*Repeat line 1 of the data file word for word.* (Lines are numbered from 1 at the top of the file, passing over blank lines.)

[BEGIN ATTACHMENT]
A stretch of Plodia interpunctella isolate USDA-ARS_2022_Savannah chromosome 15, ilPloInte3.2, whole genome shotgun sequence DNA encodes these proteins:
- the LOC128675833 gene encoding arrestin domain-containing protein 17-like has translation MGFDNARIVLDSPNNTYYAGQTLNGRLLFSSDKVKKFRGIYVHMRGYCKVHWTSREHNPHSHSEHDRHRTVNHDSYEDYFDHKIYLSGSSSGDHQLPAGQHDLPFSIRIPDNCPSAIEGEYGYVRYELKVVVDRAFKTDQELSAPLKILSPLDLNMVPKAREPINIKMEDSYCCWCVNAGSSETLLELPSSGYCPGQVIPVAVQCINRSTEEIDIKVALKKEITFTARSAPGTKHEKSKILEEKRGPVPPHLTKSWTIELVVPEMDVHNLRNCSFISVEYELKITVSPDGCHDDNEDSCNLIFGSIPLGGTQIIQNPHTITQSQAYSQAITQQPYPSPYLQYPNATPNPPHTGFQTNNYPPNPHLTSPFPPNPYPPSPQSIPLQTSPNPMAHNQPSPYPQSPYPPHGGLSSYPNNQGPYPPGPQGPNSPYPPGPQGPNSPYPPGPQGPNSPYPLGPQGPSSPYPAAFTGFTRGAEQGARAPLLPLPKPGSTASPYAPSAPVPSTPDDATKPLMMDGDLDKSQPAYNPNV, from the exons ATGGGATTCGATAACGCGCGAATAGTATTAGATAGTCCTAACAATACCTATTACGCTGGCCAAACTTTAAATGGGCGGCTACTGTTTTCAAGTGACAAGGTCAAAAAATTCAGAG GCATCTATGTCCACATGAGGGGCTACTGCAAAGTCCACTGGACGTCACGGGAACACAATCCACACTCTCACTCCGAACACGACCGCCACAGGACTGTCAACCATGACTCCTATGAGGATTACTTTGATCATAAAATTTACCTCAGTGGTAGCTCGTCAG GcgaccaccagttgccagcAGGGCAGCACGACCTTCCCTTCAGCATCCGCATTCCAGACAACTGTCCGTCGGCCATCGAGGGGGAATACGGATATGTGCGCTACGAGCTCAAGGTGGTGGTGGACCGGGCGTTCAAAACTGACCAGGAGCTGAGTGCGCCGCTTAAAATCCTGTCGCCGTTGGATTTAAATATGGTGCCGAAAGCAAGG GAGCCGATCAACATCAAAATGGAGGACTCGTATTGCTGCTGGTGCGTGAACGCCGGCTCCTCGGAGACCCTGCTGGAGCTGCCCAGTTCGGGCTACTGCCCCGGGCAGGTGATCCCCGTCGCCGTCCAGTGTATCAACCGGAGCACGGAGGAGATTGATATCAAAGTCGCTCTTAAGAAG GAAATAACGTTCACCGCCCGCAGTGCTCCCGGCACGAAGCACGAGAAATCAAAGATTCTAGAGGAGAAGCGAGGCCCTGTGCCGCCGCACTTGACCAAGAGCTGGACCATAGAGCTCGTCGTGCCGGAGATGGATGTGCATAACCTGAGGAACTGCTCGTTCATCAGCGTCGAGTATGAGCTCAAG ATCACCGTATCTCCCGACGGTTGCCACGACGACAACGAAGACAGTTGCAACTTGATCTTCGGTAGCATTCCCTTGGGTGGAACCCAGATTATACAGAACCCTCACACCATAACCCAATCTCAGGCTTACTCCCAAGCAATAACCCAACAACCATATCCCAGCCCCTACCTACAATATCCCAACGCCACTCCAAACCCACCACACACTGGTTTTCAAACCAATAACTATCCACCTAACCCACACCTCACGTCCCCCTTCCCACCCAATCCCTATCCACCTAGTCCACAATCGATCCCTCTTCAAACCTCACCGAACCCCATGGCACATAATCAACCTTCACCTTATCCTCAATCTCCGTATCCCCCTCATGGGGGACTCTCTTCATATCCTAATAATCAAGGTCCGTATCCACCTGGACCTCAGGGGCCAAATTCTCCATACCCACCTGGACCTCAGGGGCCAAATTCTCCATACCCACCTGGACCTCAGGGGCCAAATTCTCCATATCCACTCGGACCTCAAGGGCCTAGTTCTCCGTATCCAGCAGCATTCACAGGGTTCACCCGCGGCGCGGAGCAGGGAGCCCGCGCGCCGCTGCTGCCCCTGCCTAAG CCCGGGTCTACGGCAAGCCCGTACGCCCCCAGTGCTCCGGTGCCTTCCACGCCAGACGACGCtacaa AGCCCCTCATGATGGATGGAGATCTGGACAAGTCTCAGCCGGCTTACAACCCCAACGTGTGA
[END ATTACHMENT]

A stretch of Plodia interpunctella isolate USDA-ARS_2022_Savannah chromosome 15, ilPloInte3.2, whole genome shotgun sequence DNA encodes these proteins: